Can I use trotzdem instead of obwohl? For example:

  1. Trotzdem er krank war, ging er noch zur Arbeit.

  2. Obwohl er krank war, ging er noch zur Arbeit.

  • obwohl and trotzdem don't really have similar enough meanings to compare. The first one says "Despite the fact he was sick, he still went to work" and the second one says "Although he was sickly/ailing, he still went to work" (I think you may be using kränklich, in a manner that assumes a meaning different than the one you intended). This sentences have similar meanings, but are not exact enough to compare, in my opinion.
    – thekeyofgb
    Commented Dec 25, 2013 at 5:02
  • Yes, you can. See meaning 2 here: dwds.de/wb/trotzdem. Commented Dec 2, 2017 at 18:29

3 Answers 3


Agreeing with thekeyofgb's comment, it is not apparent that they are similar. But in used in their right place, they convey the same effect:

  1. Er war krank. Trotzdem ging er zur Arbeit.

  2. Obwohl er krank war, ging er zur Arbeit.

There is a third (at least) possibility trotz+(Genitiv) (with Dativ is used in Switzerland more often)

Trotz seiner Krankheit ging er zur Arbeit.


Er ging trotz seiner Krankheit zur Arbeit.

According to wiktionary the order you put the sentence in, is also allowed, but it is umgangssprachlich:

Trotzdem er krank war, ging er zur Arbeit. (umg. and pronounced [tʀɔʦˈdeːm])

I must say that I've never heard the trotzdem in this subjunctional use. The pronunciation remark, added by Emanuel, is that the second syllable should be stressed if trotzdem is intended with this meaning (opposite to [ˈtʀɔʦdeːm], the adverb.)

  • If we use noch we need to explain why we use it. As it is now, we should better leave it out.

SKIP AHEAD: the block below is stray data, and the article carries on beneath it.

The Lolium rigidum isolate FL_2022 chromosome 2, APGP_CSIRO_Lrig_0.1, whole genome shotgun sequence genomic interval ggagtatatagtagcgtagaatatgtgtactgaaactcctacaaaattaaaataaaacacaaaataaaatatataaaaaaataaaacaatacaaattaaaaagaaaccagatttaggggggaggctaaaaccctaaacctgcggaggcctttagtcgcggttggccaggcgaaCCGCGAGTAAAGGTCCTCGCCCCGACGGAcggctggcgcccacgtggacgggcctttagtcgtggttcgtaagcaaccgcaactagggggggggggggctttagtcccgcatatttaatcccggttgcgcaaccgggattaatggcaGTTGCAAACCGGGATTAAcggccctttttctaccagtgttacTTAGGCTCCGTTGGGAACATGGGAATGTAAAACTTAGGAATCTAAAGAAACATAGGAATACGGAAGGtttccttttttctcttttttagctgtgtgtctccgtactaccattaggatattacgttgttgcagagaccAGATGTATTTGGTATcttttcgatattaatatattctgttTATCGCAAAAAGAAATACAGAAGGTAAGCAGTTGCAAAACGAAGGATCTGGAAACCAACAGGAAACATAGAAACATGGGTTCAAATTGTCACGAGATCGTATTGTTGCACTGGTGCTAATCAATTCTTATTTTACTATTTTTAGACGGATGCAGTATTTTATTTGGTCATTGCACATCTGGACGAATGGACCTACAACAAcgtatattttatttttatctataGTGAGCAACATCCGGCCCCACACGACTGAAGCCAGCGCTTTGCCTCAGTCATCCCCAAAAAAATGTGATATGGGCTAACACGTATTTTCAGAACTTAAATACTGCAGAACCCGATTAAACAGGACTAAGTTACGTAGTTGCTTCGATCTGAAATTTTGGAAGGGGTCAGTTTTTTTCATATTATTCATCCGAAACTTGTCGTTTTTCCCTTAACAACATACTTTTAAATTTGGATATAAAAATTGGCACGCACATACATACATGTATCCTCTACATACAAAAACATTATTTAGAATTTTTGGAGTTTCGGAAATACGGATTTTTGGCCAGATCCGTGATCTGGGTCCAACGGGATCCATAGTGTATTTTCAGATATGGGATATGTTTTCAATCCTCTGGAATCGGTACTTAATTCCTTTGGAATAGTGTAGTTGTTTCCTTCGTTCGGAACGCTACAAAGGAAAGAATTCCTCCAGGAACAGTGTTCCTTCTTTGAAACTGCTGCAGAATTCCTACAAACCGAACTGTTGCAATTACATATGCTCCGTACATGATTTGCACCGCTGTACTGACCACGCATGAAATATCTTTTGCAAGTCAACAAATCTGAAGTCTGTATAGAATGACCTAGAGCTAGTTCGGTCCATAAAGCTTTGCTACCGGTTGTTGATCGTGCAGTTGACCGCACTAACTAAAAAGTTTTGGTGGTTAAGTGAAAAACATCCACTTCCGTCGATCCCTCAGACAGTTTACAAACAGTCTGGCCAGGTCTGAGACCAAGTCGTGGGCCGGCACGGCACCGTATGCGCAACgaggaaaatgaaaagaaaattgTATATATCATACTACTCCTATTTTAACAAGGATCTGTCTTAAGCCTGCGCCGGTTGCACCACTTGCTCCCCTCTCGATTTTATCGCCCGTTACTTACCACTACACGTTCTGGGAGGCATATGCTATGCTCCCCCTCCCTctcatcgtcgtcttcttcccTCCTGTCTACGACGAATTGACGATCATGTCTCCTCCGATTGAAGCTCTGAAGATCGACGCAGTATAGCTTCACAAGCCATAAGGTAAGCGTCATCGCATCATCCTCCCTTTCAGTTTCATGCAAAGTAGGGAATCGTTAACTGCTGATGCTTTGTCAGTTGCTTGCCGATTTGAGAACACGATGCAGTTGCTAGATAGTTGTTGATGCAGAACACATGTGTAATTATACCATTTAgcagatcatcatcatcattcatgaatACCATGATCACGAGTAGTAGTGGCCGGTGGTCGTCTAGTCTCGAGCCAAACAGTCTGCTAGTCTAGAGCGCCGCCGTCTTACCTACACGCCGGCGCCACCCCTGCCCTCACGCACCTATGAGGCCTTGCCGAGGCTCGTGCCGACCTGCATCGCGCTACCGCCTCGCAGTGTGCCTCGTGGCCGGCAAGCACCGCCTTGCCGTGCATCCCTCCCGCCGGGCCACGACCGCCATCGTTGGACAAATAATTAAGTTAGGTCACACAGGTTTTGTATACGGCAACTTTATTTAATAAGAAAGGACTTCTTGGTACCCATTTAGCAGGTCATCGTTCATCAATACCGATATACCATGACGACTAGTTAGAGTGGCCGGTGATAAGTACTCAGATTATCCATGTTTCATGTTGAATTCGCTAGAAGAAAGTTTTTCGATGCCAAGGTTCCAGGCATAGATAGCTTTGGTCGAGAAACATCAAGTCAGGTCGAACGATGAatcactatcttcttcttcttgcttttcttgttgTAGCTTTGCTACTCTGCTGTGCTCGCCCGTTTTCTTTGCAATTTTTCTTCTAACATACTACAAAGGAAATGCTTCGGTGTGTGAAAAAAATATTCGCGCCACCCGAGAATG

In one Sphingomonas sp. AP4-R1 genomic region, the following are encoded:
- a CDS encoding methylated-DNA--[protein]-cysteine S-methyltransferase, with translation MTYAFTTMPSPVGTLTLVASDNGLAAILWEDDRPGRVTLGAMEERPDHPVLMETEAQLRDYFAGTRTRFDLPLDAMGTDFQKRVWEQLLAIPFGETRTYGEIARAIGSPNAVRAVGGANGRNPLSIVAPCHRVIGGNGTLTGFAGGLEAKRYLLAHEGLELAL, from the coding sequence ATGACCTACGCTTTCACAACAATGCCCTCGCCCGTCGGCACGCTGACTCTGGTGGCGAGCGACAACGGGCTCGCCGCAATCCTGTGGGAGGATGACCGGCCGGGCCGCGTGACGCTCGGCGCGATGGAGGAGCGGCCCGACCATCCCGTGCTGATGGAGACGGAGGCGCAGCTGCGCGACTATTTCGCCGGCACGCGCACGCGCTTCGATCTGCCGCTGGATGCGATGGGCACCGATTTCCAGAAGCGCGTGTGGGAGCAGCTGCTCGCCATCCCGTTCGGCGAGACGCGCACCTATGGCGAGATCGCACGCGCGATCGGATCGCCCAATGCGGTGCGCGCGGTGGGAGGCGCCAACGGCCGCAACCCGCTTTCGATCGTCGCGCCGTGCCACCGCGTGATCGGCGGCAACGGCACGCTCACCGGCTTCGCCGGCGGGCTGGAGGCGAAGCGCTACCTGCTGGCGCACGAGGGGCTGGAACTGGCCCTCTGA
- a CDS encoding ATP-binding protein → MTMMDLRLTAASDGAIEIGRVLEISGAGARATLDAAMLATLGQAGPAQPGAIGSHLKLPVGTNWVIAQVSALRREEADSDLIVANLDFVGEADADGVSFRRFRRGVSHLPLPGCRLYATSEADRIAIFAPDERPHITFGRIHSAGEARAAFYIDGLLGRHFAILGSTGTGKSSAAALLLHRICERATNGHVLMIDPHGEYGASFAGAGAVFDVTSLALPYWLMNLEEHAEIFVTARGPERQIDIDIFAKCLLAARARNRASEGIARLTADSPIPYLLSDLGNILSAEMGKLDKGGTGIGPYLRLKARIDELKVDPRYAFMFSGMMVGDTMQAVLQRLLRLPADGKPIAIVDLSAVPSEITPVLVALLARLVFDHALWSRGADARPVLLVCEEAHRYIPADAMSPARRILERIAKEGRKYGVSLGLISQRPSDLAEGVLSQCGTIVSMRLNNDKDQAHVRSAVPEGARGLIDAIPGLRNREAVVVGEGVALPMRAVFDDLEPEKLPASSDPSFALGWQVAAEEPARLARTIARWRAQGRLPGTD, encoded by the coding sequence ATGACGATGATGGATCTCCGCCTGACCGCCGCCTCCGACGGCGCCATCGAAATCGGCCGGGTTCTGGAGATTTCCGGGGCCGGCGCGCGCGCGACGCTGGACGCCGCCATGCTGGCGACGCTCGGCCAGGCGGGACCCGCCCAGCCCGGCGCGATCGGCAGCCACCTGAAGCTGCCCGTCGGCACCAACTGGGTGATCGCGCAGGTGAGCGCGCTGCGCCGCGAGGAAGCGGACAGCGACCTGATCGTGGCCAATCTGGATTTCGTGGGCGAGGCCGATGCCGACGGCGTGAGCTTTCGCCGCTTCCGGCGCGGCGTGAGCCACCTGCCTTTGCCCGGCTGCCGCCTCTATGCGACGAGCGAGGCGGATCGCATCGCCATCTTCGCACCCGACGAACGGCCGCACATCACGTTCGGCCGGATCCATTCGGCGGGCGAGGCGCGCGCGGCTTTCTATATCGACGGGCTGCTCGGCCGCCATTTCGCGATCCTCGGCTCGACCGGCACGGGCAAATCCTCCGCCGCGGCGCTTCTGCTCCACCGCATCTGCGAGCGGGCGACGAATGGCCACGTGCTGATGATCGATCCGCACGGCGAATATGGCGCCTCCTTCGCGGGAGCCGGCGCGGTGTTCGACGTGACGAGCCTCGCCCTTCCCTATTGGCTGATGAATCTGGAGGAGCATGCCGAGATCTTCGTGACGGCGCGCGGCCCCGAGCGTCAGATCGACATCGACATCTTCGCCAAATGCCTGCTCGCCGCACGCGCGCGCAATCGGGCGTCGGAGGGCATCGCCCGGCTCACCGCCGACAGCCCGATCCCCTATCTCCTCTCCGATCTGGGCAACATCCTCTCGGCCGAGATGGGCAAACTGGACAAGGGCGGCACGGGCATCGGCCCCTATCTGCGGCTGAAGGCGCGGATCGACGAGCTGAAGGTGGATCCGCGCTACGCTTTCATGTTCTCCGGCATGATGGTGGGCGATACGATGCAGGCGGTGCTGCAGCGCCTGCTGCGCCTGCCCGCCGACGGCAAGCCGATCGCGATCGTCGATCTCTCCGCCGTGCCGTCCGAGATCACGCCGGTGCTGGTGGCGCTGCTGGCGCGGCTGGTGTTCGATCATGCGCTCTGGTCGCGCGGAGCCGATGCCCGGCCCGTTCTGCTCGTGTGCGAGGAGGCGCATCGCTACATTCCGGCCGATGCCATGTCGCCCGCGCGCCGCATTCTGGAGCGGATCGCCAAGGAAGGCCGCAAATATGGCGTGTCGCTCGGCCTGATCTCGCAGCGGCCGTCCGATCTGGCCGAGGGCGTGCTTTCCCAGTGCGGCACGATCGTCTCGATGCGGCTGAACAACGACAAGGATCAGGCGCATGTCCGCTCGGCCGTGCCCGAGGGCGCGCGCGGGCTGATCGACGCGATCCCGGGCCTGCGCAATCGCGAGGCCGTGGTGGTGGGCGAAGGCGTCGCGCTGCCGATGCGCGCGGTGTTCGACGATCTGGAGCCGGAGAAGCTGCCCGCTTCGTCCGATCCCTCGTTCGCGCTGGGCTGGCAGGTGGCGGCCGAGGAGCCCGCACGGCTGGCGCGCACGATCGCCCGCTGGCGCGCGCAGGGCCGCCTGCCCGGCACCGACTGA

– Takkat
    Commented Dec 25, 2013 at 8:57
  • 2
    @takkat i thought trotzdem was used in formal registers because Thomas Mann always used it in his writings. Commented Dec 25, 2013 at 9:12
  • @DerPolyglott33 both trotzdem, and obwohl are common but with trotzdem you need a reason to come before, with obwohl the reason comes after it.
    – Takkat
    Commented Dec 25, 2013 at 9:16
  • 3
    The difference between the normal "trotzdem" (adverb) and the verb last one "subord. Conj." is stress... TROTZdem vs. trotzDEM. If this stress is not made clearly, people will not understand the "trotzdem" to be the second one and the sentence will sound wrong and change the meaning. I have my doubts as to whether it is umgangssprachlich but that aside, I'd recommend adding the stress-part to the answer as it is really really crucial
    – Emanuel
    Commented Dec 25, 2013 at 15:34
  • I definitely hear trotzdem used as in the last example. It would classify it as wrong, but it may be common regionally.
    – Carsten S
    Commented Dec 25, 2013 at 17:04

In my experience, trotzdem is used far less as a conjunction and the alternatives using the adverb or the preposition trotz seem more standard/usual. I looked this up only because I am being asked to correct a translation from a slightly bastardised English "Yesterday my school day was wonderful, although we had a test in physics." We wouldn't necessarily say although in English here, it sounds awkward. If you use obwohl for although, it is like a return serve, taking something away from the wonderful day. If you use trotzdem it sounds as if any negative impact of the test was overcome and of little consequence. I am not sure what the English intends, but although sounds somewhat awkward to me. I agree with the above where it states the obwohl clause ususally comes first, and in this case it renders the meaning of trotzdem! Gestern war mein Schultag toll, obwohl wir in Physik eine Klassenarbeit geschrieben haben. Obwohl wir in Physik eine Klassenarbeit geschrieben haben, war mein Schultag gestern toll. Gestern war mein Schultag toll, trotzdem wir eine Klassenarbeit geschrieben haben. Have a think.


These are two different words. "Trotzdem" means "nevertheless," while "obwohl" means "although."

Surprisingly, they can be used somewhat "interchanageably," because they are complementary.

The basic sentence would be: "Obwohl er krank war, ging er trotzdem noch zur Arbeit." Although he was sick, he nevertheless went to work.

Two similar example sentences can then be formed by omitting one or the other, which shows their complementarity, by "interchanging" them.

  1. Obwohl er krank war, ging er noch zur Arbeit. (Omit trotzdem.)

  2. Er war krank; trotzdem ging er noch zur Arbeit. (Omit obwohl.)

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